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# gtallen1187/slope_vs_starting.md

Created November 2, 2015 00:02
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A little bit of slope makes up for a lot of y-intercept

### "A little bit of slope makes up for a lot of y-intercept"

01/13/2012. From a lecture by Professor John Ousterhout at Stanford, class CS140

Here's today's thought for the weekend. A little bit of slope makes up for a lot of Y-intercept.

[Laughter]

So at a mathematical level this is an obvious truism. You know if you have two lines, the red line and the blue line and the red line has a lower Y-intercept but a greater slope then eventually the red line will cross the blue line.

And if the Y-axis is something good, depending on your definition of something good, then I think most people would pick the red trajectory over the blue trajectory (..unless you think you're going to die before you get to the crossing point).

[Laughter]

So in a mathematical sense it's kind of obvious. But I didn't really mean in a mathematical sense, I think this is a pretty good guideline for life also. What I mean is that how fast you learn is a lot more important than how much you know to begin with. So in general I say that people emphasize too much how much they know and not how fast they're learning.

That's good news for all of you people because you're in Stanford and that means you learn really, really fast. This is a great advantage for you. Now let me give you some examples. The first example is: you shouldn't be afraid to try new things even if you're completely clueless about the area you're going into. No need to be afraid about that. As long as you learn fast you'll catch up and you'll be fine.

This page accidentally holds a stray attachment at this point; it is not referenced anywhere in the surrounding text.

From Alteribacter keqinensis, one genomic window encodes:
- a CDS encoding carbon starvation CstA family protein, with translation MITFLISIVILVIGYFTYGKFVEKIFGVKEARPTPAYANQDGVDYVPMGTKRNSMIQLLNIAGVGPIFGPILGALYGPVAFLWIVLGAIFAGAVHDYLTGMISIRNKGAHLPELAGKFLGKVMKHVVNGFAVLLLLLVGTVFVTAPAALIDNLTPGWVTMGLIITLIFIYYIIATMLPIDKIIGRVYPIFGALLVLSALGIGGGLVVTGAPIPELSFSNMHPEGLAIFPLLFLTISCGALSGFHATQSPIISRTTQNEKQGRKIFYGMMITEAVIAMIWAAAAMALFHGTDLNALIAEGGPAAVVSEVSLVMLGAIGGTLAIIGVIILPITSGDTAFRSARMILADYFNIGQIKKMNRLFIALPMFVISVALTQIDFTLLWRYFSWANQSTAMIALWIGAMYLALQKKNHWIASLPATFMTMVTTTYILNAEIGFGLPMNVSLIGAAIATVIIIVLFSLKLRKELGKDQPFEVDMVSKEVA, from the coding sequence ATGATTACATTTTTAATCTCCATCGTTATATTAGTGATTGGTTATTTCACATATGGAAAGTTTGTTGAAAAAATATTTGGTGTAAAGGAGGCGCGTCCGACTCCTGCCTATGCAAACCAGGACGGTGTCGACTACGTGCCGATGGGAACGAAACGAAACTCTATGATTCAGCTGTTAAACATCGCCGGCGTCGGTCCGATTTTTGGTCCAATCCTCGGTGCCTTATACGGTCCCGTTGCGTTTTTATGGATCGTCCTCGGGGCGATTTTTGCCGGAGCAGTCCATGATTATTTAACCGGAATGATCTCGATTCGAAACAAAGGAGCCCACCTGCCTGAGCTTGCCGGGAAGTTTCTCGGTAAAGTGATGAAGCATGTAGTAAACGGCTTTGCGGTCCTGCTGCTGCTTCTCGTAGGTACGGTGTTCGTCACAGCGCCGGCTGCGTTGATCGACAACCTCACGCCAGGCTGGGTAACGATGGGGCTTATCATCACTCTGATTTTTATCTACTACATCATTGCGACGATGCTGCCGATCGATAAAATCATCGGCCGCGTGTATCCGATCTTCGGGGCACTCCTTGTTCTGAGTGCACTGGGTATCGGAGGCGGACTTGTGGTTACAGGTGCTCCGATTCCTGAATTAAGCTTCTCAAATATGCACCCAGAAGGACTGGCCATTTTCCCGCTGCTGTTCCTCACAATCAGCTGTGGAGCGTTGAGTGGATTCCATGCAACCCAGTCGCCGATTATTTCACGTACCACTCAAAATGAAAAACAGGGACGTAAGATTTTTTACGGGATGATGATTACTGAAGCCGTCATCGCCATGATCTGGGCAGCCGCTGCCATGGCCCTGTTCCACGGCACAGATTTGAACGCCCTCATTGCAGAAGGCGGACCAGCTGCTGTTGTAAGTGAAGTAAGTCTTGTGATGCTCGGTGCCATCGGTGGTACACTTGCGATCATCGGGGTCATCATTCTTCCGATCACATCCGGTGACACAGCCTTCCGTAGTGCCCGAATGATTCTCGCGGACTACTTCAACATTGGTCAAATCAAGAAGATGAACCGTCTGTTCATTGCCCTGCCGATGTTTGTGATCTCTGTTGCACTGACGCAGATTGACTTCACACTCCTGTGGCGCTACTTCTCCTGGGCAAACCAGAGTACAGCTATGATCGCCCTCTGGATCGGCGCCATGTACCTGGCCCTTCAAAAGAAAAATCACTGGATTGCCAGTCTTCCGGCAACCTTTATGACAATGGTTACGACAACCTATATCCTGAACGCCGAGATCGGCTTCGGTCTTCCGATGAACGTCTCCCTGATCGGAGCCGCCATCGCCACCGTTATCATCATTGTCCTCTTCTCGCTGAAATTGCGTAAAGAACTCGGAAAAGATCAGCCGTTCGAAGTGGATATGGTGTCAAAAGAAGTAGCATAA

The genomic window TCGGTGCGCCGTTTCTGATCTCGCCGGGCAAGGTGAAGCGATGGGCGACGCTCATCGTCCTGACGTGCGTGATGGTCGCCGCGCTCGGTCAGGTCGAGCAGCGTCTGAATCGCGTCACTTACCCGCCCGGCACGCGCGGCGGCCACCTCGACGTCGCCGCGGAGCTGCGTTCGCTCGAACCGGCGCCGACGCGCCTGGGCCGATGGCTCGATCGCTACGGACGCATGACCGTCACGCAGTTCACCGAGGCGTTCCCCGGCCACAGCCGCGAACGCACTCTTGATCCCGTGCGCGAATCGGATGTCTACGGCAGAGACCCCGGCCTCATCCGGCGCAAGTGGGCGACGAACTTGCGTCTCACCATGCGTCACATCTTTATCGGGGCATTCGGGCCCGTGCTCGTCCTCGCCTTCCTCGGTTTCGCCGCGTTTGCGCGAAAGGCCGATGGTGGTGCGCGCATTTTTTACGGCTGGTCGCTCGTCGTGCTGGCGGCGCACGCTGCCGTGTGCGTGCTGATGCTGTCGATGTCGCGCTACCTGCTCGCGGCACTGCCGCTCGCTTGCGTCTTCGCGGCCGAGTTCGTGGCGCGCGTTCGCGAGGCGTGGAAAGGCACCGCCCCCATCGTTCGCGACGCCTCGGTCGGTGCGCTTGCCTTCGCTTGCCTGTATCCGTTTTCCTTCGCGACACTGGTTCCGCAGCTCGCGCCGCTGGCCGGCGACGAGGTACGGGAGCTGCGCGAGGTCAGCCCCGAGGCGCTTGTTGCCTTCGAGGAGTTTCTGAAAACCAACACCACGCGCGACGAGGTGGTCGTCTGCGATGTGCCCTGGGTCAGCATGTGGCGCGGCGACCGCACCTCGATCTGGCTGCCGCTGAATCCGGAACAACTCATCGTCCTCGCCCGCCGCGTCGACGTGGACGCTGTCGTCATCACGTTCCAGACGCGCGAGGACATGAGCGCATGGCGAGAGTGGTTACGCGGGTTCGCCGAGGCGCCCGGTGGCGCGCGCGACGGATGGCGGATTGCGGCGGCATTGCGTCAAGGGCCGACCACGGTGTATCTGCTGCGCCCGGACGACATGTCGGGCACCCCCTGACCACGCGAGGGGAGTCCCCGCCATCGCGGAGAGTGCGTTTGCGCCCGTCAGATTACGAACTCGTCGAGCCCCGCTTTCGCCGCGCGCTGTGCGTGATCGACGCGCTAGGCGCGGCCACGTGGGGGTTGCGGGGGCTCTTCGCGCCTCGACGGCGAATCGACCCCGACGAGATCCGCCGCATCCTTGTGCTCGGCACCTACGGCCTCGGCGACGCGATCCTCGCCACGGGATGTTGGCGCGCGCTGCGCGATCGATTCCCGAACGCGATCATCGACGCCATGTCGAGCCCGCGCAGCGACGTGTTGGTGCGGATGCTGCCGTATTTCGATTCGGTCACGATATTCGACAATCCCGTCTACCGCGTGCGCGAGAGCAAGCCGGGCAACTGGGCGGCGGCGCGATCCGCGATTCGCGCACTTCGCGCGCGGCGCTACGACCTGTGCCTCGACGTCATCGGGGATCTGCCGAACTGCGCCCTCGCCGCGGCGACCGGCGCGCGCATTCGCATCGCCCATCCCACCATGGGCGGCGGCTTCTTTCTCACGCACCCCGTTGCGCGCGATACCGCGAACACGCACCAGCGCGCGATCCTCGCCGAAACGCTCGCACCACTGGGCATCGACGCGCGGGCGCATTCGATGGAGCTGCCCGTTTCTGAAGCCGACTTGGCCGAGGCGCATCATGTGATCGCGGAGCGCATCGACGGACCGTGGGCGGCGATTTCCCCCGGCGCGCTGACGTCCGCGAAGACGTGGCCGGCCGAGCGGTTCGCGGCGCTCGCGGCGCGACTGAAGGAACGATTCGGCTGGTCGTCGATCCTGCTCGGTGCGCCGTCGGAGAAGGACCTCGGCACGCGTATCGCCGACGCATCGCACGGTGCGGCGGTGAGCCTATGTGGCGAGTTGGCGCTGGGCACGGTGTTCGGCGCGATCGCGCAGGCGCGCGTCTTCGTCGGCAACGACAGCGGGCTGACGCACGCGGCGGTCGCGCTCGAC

For example I often hear conversations the first week of class where somebody will be bemoaning, "Oh so-and-so knows blah-blah-blah, how am I ever going to catch up to them?" Well, if you're one of the people who knows blah-blah-blah it's bad news for you because honestly everyone is going to catch up really quickly. Before you know it that advantage is going to be gone and if you aren't learning too you're going to be behind.

Another example is that a lot of people get stuck in ruts in their lives. They realize they're in the wrong job for them. I have the wrong job or the wrong spouse or whatever…

[Laughter]

And they're afraid to go off and try something new. Often they're worried, I'm going to really look bad if I go..

[Laughter]

I'm kidding about the spouse. But, seriously people will be afraid to try some new thing because they're worried they'll look bad or will make a lot of rookie mistakes. But, I say, just go do it and focus on learning.

[Laughter]

Let me take the spouse out of the equation for now.

[Laughter]

Focus on the job.

Another example is hiring. Before I came back to academia a couple of years ago I was out doing startups. What I noticed is that when people hire they are almost always hire based on experience. They're looking for somebody's resume trying to find the person who has already done the job they want them to do three times over. That's basically hiring based on Y-intercept.

Personally I don't think that's a very good way to hire. The people who are doing the same thing over and over again often get burnt out and typically the reason they're doing the same thing over and over again is they've maxed out. They can't do anything more than that. And, in fact, typically what happens when you level off is you level off slightly above your level of competence. So in fact you're not actually doing the current job all that well.